Deeply flawed, but passably entertaining, ‘Jupiter’ hides its spoofish heart
Sometimes, despite your better instincts to be wary, you give a movie a shot. External factors — a delayed opening date, a hurried February dump of a film that looks like it should be a summer tentpole — warn you off, but you go anyway. You have to.
When it comes to sci-fi, the Wachowskis are legit royalty. They are the team, after all, who more than 15 years ago revolutionized the genre with The Matrix: Creating “bullet time,” mind-screwing audiences with a clever plot that transcended expectations. Yes, the two sequels were disappointing (though moneymaking) and yes, Speed Racer was a disaster of epic proportions. But their last film, Cloud Atlas, was a marvel of storytelling legerdemain, where VFX and character and plot and style stood on equal footing.
So I tried to keep my misgivings about Jupiter Ascending — gimmicky title (the lead character, played by Mila Kunis, is named Jupiter Jones), familiar look, the aforementioned “signs” — to myself. I went in open-minded. And I enjoyed myself. But I had to overlook a lot.
The story is a tangled pastiche of other sci-fi classics, from the inter-family intrigue of Dune to the bureaucratic surrealism of Brazil (subtly emphasized with the inclusion of Terry Gilliam in a cameo as a gruff functionary) to the Wachowskis’ own “the world is not what you think” Matrix trope to many, many more (including the duller parts of Episodes I through III of Star Wars). In fact, there are so many echoes of other films it begins to dawn on you: Don’t think of this as science fiction per se, but as a spoof of the genre — overwrought, silly and melodramatic (sort of what Inherent Vice does with the private eye film).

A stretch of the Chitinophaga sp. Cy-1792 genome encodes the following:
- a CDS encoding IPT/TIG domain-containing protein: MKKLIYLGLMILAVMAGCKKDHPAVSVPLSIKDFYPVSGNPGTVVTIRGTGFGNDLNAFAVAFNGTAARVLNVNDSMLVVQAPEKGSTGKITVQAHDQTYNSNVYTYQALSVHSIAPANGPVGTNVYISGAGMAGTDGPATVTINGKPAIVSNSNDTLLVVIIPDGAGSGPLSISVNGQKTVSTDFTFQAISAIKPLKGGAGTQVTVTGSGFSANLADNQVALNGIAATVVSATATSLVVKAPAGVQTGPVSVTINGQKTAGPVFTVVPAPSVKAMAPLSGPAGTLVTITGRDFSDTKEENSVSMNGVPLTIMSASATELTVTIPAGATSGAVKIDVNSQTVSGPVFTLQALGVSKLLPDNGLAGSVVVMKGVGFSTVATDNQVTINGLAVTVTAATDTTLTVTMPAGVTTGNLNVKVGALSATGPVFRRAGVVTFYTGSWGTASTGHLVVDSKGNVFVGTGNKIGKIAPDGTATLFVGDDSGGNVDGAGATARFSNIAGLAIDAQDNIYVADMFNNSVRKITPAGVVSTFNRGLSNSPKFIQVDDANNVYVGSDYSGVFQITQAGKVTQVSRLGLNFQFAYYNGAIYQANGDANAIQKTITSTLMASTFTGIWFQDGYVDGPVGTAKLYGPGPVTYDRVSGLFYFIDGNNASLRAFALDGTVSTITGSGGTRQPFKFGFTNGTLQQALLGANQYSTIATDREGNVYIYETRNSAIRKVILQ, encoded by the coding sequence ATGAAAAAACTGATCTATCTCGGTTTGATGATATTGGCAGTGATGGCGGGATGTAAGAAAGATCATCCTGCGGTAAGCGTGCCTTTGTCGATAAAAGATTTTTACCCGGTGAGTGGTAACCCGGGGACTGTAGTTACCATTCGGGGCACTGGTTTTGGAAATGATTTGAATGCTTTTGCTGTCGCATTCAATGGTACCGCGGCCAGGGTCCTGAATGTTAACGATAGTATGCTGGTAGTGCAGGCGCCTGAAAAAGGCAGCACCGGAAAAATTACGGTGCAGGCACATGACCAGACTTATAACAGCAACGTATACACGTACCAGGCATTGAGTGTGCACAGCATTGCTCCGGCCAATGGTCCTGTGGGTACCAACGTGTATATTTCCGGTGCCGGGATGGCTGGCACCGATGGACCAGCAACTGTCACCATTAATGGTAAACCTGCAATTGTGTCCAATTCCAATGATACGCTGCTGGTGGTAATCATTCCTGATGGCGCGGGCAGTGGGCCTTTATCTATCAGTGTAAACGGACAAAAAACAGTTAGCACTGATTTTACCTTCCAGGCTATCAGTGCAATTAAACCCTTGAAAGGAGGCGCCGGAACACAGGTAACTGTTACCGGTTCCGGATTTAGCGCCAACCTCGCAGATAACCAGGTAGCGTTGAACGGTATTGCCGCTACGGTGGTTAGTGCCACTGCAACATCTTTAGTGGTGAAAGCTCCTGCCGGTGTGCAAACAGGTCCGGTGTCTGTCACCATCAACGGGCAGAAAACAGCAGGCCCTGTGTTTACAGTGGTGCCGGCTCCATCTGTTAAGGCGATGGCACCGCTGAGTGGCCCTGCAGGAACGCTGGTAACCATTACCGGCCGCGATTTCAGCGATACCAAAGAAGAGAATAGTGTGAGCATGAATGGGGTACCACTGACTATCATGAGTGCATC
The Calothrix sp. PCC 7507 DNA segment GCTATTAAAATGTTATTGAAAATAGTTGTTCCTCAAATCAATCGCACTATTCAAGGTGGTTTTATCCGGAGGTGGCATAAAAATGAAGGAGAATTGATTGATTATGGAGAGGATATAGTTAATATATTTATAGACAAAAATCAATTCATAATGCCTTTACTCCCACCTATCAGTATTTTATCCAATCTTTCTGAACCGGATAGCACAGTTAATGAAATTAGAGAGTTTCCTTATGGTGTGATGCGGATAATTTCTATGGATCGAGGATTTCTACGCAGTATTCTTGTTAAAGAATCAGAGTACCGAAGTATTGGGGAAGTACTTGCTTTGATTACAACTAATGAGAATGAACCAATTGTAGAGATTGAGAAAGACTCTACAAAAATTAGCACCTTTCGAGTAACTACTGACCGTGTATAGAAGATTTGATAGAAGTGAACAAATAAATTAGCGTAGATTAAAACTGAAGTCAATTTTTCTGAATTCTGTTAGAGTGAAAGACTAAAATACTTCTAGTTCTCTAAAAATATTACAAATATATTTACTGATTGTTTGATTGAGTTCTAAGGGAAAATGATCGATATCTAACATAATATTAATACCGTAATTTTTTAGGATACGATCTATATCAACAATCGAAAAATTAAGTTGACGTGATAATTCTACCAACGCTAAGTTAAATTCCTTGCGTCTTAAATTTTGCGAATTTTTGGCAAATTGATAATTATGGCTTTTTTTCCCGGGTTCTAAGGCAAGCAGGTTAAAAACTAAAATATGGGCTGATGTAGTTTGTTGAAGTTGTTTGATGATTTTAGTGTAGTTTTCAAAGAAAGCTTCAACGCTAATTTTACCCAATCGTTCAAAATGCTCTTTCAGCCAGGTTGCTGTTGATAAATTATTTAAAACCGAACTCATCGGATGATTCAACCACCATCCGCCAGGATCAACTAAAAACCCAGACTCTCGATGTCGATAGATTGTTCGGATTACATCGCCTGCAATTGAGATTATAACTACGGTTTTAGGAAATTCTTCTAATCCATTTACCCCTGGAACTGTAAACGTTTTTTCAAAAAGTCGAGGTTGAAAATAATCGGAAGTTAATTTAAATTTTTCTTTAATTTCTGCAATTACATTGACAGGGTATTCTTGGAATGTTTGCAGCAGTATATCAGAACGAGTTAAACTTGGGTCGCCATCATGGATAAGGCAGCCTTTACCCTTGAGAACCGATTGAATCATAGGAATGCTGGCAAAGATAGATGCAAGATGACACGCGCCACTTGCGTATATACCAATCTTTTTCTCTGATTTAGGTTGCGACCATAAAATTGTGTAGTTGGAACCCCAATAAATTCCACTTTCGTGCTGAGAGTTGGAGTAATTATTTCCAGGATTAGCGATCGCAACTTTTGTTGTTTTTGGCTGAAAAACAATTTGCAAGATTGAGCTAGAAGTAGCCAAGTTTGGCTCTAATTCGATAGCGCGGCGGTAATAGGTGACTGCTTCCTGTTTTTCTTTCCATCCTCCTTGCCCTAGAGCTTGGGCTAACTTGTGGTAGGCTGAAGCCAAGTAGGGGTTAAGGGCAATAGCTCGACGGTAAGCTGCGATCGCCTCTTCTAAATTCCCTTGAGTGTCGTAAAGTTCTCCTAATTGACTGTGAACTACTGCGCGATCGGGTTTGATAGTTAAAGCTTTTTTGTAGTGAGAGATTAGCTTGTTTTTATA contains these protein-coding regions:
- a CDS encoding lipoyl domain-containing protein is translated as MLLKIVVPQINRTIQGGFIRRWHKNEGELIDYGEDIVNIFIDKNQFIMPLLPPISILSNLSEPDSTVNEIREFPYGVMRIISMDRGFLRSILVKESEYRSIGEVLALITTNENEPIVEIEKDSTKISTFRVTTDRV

The problem is, Lana and Andy Wachowski don’t have a satirist’s touch. They are technicians deep down, who generate fantastical ways of presenting their stories (Tatum basically Rollerblades through the air, and the android heads — half flesh, half mechanism — are off-handed dazzling) and often let the tone get away from them. The humor is mired in rapid-cut editing and the presence of so many in-jokes that it starts to seem like they just don’t “get it.” I think they get it exactly, but are like standups who blow the punchline: The structure is there, but the execution misses.
Partly, that’s due to the dour, relentlessly gloomy performance by Eddie Redmayne as the central villain (there are diminishingly few likeable characters in sight). His puffy, chapped lips, hooded eyes and somnambulic line-readings convey one message: “I hate being here.” Kunis and Tatum give more effort, but then, they are accustomed to being in trashy movies. Don’t blame them for not carrying the picture — a comedy without jokes is a hard sell.
This article appeared in the Dallas Voice print edition February 6, 2015.